The real question is how come I never get clients like Richardson, who have money to burn to pursue such a case. I guess I usually screw myself and tell them “I’m not seeing it.” Of course, I could just as easily say “I’ll fight this case to the US Supreme Court and beyond for you!!!!” once I see he’s got the $$$$ to pursue it. Perhaps I’m just a lousy businessman.

  18. The court should impose some serious attorney’s fees on the plaintiff in this case. While there is similarity, the similarity is in the FUNCTION, not the design. Each has a handle, a prybar and a wrench. They’re even arranged the same way, but so what? That’s not what a design patent protects.

    The differences in the designs themselves is apparent: the hammer looks different, the handle looks different, the pry bar is directed in a different direction, the wrench doesn’t have the same dimensions/proportions, none of the contours are the same, etc. That is, none of the design elements match.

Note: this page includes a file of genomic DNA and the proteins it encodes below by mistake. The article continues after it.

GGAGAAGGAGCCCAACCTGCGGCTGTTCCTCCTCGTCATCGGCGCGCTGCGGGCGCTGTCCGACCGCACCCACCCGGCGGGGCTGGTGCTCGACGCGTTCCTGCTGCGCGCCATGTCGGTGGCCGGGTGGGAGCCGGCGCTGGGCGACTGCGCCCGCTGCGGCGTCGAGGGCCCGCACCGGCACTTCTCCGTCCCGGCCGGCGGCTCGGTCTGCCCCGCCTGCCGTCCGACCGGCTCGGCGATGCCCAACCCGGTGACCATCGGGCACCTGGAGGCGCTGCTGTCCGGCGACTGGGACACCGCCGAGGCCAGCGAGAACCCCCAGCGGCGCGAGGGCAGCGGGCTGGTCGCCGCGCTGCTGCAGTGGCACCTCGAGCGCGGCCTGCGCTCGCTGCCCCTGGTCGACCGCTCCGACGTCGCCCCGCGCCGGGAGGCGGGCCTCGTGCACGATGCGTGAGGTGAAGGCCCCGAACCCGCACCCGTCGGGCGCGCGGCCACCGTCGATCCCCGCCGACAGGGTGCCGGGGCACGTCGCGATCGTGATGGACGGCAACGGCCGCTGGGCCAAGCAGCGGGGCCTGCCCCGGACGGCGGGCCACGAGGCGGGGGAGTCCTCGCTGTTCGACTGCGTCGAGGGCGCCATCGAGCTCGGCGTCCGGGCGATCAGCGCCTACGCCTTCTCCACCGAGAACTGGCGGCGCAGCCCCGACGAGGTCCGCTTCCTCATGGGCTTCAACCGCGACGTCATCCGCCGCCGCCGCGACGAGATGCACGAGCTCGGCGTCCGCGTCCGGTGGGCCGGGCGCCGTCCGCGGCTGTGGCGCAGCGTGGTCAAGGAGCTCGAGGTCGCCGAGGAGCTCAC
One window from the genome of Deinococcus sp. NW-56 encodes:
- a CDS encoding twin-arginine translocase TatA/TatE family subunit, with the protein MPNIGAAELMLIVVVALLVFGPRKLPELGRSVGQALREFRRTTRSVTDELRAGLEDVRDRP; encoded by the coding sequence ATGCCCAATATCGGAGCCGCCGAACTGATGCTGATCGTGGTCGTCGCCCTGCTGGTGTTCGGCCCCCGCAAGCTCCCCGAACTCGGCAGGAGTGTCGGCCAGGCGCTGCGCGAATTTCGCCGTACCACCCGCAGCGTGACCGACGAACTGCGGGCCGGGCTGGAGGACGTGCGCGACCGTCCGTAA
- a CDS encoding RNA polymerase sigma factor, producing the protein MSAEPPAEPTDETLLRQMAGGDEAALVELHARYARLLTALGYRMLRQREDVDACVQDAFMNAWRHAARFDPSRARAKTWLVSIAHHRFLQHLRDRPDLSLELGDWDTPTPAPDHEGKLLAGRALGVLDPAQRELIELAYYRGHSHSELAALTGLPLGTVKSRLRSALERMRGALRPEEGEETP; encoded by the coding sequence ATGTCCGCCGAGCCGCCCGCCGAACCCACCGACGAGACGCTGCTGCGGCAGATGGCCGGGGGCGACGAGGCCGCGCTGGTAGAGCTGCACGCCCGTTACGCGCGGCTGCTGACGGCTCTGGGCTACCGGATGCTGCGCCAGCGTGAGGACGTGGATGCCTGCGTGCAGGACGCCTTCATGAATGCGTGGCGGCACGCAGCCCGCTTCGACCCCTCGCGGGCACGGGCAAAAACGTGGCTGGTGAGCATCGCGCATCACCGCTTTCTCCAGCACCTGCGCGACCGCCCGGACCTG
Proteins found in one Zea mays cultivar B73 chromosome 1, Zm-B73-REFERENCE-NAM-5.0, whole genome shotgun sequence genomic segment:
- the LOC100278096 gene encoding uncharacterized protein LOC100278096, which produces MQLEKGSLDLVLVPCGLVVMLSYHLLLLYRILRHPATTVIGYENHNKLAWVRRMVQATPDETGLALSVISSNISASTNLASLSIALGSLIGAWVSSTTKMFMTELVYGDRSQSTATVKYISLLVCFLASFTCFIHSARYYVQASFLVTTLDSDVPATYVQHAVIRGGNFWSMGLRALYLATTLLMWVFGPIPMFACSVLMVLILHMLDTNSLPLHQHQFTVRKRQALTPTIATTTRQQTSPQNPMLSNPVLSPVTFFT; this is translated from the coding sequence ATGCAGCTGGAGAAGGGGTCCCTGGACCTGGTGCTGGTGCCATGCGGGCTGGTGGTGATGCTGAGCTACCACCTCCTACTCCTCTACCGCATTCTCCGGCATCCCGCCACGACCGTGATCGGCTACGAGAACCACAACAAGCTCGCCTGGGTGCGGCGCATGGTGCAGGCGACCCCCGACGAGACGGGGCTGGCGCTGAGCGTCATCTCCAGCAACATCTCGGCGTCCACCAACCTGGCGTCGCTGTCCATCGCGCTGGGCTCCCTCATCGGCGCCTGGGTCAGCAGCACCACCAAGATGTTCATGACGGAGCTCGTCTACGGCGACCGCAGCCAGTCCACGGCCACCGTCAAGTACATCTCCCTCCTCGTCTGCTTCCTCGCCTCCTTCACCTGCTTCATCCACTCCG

Design patents should be narrowly construed. I’d suggest that it be even narrower than how copyright is construed to protect only exact copies.

  19. Ping .. thanks for noting that Designs are not really patents. The U.S. makes this confusing. Other countries seem to realize D’s are not P’s.

    Re the present case, the entire FU-beyond all recognition :-), appears entirely functional and so its main (or only) avenue for IP should be a patent. I suspect they were trying to get “protection” in a low cost manner or their P.A. had a few more payments on the Porche.

    ?: Fully Universal Bar and Rench (sic)

  20. I spend a fortune filing cases,
    that continue to be thrown out.
    I finally figure JUIRISDICTION,
    and change the way I shout.
    As time goes by the better they are.
    As surely you all see.
    But have you all seen what I sent,
    or is the joke on me?

  21. Considering other CAFC decisons on how narrowly the “claim scope” of a design patent is supposedly limited by its [solid line] drawings, and looking at the numerous highly visable differences above, with hardly a single line in common, one wonders why cases like this don’t get promptly disposed of by requiring summary judgements of non-infringement, instead of the CAFC stuggling with issues “fraught with logistical problems” as the AIPLA brief puts it?

  22. More like the KSR…

    oops, wait – KSR doesn’t have any “real” effect, right IANAE?

    Which actually makes the comparison perfect, since Design patents are not real patents anyway, right?

  23. Be careful what you wish for — this case has the potential to become the Bilski of the design patent world.